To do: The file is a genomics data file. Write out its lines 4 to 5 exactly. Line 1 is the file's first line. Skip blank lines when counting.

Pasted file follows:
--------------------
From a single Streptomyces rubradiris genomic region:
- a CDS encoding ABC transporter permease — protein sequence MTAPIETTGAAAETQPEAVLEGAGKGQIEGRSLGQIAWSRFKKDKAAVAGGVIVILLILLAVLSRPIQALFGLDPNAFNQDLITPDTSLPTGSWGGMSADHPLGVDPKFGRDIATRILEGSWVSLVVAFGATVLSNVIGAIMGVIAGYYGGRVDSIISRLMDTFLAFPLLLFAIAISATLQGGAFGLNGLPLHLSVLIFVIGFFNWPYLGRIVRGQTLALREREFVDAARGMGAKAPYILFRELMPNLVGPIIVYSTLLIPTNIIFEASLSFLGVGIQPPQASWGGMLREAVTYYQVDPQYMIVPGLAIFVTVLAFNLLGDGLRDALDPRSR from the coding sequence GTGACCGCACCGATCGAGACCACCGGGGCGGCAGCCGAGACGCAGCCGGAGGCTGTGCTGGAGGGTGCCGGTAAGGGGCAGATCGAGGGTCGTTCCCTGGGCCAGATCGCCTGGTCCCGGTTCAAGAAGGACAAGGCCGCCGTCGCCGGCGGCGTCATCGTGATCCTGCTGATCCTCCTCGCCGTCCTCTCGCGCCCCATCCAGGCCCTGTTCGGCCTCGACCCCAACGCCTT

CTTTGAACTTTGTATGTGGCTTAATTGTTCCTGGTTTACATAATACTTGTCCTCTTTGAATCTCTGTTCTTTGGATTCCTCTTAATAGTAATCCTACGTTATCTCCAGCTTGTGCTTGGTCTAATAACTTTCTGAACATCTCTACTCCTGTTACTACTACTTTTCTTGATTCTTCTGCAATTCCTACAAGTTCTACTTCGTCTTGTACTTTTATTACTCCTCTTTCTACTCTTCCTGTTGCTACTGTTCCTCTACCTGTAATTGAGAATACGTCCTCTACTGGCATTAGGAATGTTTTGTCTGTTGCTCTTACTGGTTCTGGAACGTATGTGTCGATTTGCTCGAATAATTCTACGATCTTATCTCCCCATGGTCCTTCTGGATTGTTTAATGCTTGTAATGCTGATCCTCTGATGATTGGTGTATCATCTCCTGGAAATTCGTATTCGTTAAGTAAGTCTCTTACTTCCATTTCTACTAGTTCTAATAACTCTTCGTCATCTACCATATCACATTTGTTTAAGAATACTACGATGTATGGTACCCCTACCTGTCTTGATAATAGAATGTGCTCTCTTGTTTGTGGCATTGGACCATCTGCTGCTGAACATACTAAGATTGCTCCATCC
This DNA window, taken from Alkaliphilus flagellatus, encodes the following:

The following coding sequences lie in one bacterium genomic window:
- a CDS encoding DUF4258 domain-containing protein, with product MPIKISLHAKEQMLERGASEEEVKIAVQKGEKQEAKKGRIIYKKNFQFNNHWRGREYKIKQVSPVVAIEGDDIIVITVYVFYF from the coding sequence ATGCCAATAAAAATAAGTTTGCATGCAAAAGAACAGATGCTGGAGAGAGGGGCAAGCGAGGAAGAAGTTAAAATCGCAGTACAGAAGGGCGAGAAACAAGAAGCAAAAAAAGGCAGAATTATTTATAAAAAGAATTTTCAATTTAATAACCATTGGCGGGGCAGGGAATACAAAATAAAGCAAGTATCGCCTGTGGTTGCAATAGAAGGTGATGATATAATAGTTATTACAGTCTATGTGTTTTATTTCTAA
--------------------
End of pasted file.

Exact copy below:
This DNA window, taken from Alkaliphilus flagellatus, encodes the following:

The following coding sequences lie in one bacterium genomic window: